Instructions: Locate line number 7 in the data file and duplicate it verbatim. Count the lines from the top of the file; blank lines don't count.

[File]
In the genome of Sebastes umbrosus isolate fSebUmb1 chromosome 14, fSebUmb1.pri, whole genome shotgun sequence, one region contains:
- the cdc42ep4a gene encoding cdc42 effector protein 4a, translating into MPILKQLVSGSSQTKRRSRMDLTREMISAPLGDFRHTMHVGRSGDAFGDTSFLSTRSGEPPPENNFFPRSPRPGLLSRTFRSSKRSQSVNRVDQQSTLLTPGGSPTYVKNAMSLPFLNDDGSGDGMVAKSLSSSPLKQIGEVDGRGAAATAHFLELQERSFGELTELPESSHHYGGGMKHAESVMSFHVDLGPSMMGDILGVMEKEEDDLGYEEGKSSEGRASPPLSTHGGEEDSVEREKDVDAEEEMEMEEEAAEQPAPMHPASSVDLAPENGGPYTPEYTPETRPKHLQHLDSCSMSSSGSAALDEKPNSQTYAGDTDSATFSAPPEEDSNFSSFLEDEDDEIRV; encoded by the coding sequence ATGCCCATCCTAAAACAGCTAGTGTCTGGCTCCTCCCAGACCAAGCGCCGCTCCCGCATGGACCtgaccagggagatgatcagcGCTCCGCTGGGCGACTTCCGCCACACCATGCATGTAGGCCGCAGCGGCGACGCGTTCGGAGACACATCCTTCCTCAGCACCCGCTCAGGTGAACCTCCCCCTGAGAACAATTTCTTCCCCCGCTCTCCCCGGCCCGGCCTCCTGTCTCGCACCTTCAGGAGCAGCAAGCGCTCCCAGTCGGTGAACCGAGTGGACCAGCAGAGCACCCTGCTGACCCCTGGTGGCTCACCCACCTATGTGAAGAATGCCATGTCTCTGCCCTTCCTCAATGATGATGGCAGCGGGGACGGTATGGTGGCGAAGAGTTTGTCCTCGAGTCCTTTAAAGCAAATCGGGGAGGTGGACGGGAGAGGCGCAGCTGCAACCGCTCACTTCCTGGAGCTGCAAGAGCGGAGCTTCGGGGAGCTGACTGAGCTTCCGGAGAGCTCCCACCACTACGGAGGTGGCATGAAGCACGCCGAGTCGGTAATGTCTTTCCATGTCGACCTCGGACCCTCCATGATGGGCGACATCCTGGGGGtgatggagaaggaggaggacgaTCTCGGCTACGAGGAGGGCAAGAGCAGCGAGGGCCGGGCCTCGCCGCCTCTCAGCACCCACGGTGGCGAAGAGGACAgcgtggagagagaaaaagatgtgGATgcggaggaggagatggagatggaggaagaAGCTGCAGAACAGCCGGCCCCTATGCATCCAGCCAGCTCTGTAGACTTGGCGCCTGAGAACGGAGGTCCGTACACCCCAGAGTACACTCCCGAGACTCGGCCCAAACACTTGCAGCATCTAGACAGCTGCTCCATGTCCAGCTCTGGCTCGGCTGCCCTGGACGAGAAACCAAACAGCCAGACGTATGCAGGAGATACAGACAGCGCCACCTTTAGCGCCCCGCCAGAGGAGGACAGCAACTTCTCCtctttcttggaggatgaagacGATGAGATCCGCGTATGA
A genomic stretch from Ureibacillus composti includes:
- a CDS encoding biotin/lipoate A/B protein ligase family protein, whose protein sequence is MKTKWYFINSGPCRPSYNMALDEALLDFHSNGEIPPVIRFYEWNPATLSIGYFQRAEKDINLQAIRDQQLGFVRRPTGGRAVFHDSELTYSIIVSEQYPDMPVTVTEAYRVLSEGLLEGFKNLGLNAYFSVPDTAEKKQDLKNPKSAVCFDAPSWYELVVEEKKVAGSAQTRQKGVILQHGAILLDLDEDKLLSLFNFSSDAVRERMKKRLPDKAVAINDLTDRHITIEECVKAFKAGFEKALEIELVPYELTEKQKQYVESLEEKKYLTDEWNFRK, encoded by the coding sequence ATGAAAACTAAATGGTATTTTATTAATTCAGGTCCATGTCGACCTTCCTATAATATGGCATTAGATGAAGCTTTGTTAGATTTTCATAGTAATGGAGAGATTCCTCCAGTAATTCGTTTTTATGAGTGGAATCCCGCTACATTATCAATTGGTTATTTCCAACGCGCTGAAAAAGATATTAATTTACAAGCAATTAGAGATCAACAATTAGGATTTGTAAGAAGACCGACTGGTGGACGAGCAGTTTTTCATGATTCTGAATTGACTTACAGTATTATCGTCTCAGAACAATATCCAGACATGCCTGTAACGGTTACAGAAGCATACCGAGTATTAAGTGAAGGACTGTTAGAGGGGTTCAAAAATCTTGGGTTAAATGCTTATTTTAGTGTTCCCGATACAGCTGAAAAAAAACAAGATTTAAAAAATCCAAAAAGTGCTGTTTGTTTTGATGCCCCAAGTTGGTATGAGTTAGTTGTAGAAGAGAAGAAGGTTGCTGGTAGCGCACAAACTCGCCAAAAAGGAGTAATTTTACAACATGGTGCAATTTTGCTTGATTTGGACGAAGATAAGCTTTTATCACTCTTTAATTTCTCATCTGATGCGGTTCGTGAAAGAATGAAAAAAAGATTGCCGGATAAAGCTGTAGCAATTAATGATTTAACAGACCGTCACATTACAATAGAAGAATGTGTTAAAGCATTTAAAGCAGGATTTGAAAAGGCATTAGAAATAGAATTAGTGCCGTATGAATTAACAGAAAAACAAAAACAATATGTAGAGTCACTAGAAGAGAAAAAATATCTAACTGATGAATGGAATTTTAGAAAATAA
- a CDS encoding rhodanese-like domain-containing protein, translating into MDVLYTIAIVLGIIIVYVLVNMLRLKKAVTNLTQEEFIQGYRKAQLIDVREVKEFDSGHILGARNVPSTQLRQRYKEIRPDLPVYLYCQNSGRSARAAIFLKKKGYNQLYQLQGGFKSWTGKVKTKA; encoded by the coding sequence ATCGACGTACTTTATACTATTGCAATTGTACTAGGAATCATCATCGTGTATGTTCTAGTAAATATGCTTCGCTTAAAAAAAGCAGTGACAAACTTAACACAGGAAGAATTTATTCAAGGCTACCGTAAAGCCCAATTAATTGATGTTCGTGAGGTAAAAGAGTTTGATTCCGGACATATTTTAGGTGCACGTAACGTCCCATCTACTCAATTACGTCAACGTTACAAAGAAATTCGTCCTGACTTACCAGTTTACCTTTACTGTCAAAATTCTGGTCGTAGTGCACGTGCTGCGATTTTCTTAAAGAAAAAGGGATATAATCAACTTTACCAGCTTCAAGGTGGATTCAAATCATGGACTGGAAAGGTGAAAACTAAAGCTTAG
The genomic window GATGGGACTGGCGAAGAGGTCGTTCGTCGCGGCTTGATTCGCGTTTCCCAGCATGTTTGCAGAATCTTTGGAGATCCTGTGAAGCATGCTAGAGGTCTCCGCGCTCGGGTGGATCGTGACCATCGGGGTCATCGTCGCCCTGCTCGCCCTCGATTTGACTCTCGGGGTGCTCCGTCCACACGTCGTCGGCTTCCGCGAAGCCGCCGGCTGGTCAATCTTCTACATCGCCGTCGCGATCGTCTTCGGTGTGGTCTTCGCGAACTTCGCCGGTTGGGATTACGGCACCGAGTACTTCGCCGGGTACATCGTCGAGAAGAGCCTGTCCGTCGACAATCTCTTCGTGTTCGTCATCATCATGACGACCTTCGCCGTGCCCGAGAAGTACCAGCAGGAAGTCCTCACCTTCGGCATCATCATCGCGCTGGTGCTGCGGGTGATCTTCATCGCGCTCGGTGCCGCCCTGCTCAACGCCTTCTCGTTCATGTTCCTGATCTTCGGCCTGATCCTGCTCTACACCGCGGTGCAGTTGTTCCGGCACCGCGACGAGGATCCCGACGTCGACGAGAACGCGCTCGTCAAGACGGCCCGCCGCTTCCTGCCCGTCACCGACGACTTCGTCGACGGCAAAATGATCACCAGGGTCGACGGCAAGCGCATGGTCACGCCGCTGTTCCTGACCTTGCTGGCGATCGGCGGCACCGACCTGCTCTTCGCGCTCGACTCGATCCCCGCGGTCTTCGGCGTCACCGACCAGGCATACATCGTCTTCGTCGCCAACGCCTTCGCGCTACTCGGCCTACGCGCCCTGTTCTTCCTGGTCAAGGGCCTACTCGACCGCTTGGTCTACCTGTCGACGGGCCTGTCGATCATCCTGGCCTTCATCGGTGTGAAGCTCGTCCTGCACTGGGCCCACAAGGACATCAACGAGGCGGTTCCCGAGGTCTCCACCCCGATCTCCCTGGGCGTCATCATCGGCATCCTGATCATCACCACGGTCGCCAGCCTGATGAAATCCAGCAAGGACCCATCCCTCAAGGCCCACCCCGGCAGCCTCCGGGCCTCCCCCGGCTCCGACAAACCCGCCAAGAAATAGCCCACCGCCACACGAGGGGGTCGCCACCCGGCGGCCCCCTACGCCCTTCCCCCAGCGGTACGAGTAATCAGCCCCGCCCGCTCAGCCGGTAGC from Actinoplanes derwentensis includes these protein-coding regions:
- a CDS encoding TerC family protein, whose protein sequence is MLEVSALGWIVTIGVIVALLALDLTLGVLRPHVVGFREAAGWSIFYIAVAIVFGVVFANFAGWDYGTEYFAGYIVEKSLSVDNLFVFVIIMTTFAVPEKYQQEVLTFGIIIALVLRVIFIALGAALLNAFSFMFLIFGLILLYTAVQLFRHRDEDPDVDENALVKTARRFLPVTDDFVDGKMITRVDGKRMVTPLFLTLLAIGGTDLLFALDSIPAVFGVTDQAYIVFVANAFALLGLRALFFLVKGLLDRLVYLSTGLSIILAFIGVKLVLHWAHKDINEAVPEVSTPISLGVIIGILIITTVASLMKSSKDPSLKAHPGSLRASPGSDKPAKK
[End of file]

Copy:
- a CDS encoding TerC family protein, whose protein sequence is MLEVSALGWIVTIGVIVALLALDLTLGVLRPHVVGFREAAGWSIFYIAVAIVFGVVFANFAGWDYGTEYFAGYIVEKSLSVDNLFVFVIIMTTFAVPEKYQQEVLTFGIIIALVLRVIFIALGAALLNAFSFMFLIFGLILLYTAVQLFRHRDEDPDVDENALVKTARRFLPVTDDFVDGKMITRVDGKRMVTPLFLTLLAIGGTDLLFALDSIPAVFGVTDQAYIVFVANAFALLGLRALFFLVKGLLDRLVYLSTGLSIILAFIGVKLVLHWAHKDINEAVPEVSTPISLGVIIGILIITTVASLMKSSKDPSLKAHPGSLRASPGSDKPAKK